4 found
Order:
See also
Shelley Weinberg
University of Illinois, Urbana-Champaign
  1. Locke on Personal Identity.Shelley Weinberg - 2011 - Philosophy Compass 6 (6):398-407.
    Locke’s account of personal identity has been highly influential because of its emphasis on a psychological criterion. The same consciousness is required for being the same person. It is not so clear, however, exactly what Locke meant by ‘consciousness’ or by ‘having the same consciousness’. Interpretations vary: consciousness is seen as identical to memory, as identical to a first personal appropriation of mental states, and as identical to a first personal distinctive experience of the qualitative features of one’s own thinking. (...)
    Download  
     
    Export citation  
     
    Bookmark   5 citations  
  2. The Metaphysical Fact of Consciousness in Locke's Theory of Personal Identity.Shelley Weinberg - 2012 - Journal of the History of Philosophy 50 (3):387-415.
    Locke’s theory of personal identity was philosophically groundbreaking for its attempt to establish a non-substantial identity condition. Locke states, “For the same consciousness being preserv’d, whether in the same or different Substances, the personal Identity is preserv’d” (II.xxvii.13). Many have interpreted Locke to think that consciousness identifies a self both synchronically and diachronically by attributing thoughts and actions to a self. Thus, many have attributed to Locke either a memory theory or an appropriation theory of personal identity. But the former (...)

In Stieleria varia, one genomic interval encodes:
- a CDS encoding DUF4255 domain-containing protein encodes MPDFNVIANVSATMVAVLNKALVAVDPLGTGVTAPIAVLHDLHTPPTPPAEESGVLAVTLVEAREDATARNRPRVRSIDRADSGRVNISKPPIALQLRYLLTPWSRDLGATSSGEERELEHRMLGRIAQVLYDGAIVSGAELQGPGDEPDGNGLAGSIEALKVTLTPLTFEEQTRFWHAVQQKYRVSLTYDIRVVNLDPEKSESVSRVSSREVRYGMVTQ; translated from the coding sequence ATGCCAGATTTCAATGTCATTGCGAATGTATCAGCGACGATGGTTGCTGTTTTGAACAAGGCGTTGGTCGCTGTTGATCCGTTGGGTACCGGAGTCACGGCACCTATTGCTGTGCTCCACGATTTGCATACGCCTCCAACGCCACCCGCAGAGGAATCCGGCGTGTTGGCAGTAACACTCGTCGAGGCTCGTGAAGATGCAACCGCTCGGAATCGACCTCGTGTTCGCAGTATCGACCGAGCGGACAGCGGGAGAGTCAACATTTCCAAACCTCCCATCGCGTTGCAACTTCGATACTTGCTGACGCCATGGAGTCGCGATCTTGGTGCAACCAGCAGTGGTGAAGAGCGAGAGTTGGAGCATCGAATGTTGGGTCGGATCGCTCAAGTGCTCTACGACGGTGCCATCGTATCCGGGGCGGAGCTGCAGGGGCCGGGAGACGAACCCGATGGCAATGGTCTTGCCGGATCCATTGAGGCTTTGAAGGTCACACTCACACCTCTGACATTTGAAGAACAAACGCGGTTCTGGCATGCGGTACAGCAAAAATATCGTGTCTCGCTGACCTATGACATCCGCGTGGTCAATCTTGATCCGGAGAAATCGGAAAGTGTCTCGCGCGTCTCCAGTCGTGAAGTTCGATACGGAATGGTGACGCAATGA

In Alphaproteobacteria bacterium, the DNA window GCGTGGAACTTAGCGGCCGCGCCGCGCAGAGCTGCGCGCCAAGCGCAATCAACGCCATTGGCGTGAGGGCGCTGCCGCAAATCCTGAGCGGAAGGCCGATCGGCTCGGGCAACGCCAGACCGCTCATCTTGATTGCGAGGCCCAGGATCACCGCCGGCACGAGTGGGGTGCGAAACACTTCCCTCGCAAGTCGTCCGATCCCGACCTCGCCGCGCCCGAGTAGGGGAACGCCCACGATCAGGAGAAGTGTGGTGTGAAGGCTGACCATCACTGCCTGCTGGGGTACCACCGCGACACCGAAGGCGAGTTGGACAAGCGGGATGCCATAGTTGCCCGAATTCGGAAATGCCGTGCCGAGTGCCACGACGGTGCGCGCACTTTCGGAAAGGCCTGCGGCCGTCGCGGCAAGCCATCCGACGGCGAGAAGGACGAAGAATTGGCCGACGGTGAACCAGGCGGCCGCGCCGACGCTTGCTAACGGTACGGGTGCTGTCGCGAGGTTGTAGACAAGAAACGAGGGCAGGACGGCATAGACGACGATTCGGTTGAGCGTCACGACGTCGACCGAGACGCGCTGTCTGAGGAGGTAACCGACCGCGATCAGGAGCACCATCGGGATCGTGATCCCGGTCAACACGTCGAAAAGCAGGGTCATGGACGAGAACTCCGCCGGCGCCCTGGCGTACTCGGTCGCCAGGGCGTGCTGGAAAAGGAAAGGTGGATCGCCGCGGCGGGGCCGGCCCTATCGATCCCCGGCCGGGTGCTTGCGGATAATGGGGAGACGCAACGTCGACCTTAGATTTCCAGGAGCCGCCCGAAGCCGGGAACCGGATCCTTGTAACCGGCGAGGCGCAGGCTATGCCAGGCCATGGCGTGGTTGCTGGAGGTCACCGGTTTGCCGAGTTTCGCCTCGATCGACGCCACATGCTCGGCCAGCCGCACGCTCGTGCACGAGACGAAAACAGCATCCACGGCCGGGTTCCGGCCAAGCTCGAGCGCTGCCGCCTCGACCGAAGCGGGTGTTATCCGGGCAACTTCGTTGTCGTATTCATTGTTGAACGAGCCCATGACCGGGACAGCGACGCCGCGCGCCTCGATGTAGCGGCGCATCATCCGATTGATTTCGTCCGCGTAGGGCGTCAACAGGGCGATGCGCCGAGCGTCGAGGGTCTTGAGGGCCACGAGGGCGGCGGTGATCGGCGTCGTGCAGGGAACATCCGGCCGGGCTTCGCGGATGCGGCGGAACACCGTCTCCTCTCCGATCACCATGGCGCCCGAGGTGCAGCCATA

Download  
     
    Export citation  
     
    Bookmark   6 citations  
  3. The Coherence of Consciousness in Locke's Essay.Shelley Weinberg - 2008 - History of Philosophy Quarterly 25 (1):21-40.
    Locke has been accused of failing to have a coherent understanding of consciousness, since it can be identical neither to reflection nor to ordinary perception without contradicting other important commitments. I argue that the account of consciousness is coherent once we see that, for Locke, perceptions of ideas are complex mental acts and that consciousness can be seen as a special kind of self-referential mental state internal to any perception of an idea.
    Download  
     
    Export citation  
     
    Bookmark   13 citations  
  4.  93
    Locke's Natural and Religious Epistemology.Shelley Weinberg - 2020 - Journal of the History of Philosophy 58 (2):241-266.
    in their famous correspondence, Stillingfleet objects that Locke's definition of knowledge, by limiting certainty to the perception of the agreement or disagreement of ideas, lessens the credibility of faith. Locke replies that his definition of knowledge does not affect the credibility of an article of faith at all, for faith and knowledge are entirely different cognitive acts: The truth of the matter of fact is in short this, that I have placed knowledge in the perception of the agreement or disagreement (...)
    Download  
     
    Export citation  
     
    Bookmark